In a recent report, data group IDC stated that computer sales are increasing and, in particular, that “gaming PCs and monitor sales [are] at all-time highs”. While this by no way means that traditional console sales are slowing down (it’s quite the opposite), it does suggest that more gamers are moving over to PC, in order to take advantage of its superior library of games and hardware.

As gaming PC sales go up, it’s likely that this will influence the sales of VR hardware too, in turn giving game studios more reason to invest their time and effort into creating VR-compatible games.

AAA virtual reality game studios don’t exist… yet

However, there is one AAA studio that delivered a AAA VR game. After a thirteen year hiatus, Valve dropped the critically acclaimed VR game ‘Half-Life: Alyx’ in 2020 and set the bar for virtual reality gaming higher than most had expected was possible.

Valve’s combination of boundary-pushing graphics, combined with an immersive world and intuitive gameplay features made many agree that their latest entry into the ‘Half-Life’ franchise offered a brief glimpse into the possibilities and future of VR gaming.

Valve is known for letting its fans tinker with their games and the mods that fans are able to create using the Source 2 VR engine opens up another world of possibilities for VR users. One of our favourites is the ‘MarioWalrus’ minigolf mod, and while not a touch on the original game, it allows players to go through an outdoor environment built from assets from the base game while playing 7 rounds of minigolf. Who doesn’t love minigolf?!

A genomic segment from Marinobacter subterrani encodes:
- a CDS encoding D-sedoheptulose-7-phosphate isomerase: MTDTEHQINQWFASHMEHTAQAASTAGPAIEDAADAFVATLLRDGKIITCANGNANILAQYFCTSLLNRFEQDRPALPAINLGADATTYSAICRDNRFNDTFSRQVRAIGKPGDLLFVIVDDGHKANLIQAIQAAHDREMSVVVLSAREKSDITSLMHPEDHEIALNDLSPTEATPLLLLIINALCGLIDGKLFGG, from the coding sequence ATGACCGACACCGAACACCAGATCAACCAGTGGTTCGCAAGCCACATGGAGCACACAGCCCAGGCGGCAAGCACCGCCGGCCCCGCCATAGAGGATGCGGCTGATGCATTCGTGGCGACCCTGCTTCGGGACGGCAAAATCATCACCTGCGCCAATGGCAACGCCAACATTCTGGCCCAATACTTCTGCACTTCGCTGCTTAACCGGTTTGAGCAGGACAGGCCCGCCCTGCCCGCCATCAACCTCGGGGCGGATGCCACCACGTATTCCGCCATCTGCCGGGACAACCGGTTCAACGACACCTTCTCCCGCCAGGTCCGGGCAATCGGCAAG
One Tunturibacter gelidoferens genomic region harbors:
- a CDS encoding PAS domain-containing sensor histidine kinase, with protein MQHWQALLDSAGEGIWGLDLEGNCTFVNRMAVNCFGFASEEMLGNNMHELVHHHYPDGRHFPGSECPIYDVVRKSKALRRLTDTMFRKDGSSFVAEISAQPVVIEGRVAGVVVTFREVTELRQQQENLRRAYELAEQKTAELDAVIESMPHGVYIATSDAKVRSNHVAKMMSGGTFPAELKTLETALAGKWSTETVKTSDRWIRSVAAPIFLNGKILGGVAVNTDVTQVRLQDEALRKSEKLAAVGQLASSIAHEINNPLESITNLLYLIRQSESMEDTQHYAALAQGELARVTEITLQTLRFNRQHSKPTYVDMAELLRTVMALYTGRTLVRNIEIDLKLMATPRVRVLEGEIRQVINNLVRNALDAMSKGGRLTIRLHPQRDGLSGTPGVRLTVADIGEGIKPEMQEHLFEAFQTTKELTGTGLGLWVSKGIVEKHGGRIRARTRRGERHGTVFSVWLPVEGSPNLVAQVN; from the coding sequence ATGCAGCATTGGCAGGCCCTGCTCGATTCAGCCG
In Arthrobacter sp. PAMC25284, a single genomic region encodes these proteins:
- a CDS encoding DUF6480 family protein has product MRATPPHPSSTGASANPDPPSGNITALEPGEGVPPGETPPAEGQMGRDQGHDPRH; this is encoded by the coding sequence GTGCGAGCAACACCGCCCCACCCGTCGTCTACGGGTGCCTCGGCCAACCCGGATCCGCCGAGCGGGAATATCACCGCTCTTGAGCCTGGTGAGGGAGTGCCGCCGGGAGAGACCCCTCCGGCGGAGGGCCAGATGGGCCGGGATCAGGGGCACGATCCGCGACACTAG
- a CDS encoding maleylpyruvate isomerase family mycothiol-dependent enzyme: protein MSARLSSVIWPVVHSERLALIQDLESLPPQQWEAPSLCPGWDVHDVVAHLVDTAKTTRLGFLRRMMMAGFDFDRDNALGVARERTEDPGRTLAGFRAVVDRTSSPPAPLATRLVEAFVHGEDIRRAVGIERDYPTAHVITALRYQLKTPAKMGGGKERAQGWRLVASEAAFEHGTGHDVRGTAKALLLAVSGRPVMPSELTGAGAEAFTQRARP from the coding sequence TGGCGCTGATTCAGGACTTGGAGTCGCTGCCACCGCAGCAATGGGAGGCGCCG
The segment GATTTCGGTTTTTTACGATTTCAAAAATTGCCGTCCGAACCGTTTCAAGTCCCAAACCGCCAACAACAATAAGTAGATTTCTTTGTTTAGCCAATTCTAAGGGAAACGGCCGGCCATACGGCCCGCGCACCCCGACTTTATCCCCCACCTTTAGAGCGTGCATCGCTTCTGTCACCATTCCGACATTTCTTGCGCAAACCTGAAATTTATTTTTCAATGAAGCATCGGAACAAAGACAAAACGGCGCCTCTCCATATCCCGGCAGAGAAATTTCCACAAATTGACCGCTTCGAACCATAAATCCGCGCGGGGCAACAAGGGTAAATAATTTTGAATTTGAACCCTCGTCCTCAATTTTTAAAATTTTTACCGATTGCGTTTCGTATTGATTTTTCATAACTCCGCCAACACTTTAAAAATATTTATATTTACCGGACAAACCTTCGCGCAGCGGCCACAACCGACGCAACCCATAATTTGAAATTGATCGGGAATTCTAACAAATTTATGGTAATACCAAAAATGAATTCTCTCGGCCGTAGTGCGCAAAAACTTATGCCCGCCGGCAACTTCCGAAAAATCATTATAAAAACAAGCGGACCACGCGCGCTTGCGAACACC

The indie studio that’s pushing the boundaries of VR

Stress Level Zero is an indie studio that released ‘Boneworks’ in 2019, a VR game which was supposedly pitched to Valve and rejected, but influenced the gameplay mechanics for ‘Half-Life: Alyx’ after they saw what worked within the virtual reality space.

While the visuals of ‘Boneworks’ pale in comparison to Half-Life, likely due to a huge difference in budget, it still stands on its own as a great game. Boneworks plays like a sandbox of VR ideas while pushing the limits of their engine’s physics simulation, which on the whole, delivers an awesome experience, if not a bit nausea-inducing.

As more game studios realise the potential of VR (especially with what ‘Boneworks’ has been able to accomplish inside of the Unity engine), it’s likely that many more indie studios will look to VR as a new way to attract a dedicated audience.

Conclusion

To conclude, we’re still in the early stages of virtual reality gaming. While VR is still at least half a decade away from becoming mainstream, have no doubt that as the technology and hardware matures and becomes more accessible, VR will become the new norm.

With that said, it’s likely that developers will start shoehorning VR modes into their non-VR games, even if it delivers a weak experience. Our best bet is that somewhere down the line, Rockstar will incorporate a VR mode into their next Grand Theft Auto title, in the same way that a first-person mode was added to the next-gen re-release of GTA 5.

Until that time arrives, unless you’re set on playing ‘Half-Life: Alyx’ and ‘Boneworks’, save your money and wait for more AAA titles to arrive on VR to warrant the currently huge investment.

John Norwood
John Norwood is best known as a technology journalist, currently at Ziddu where he focuses on tech startups, companies, and products.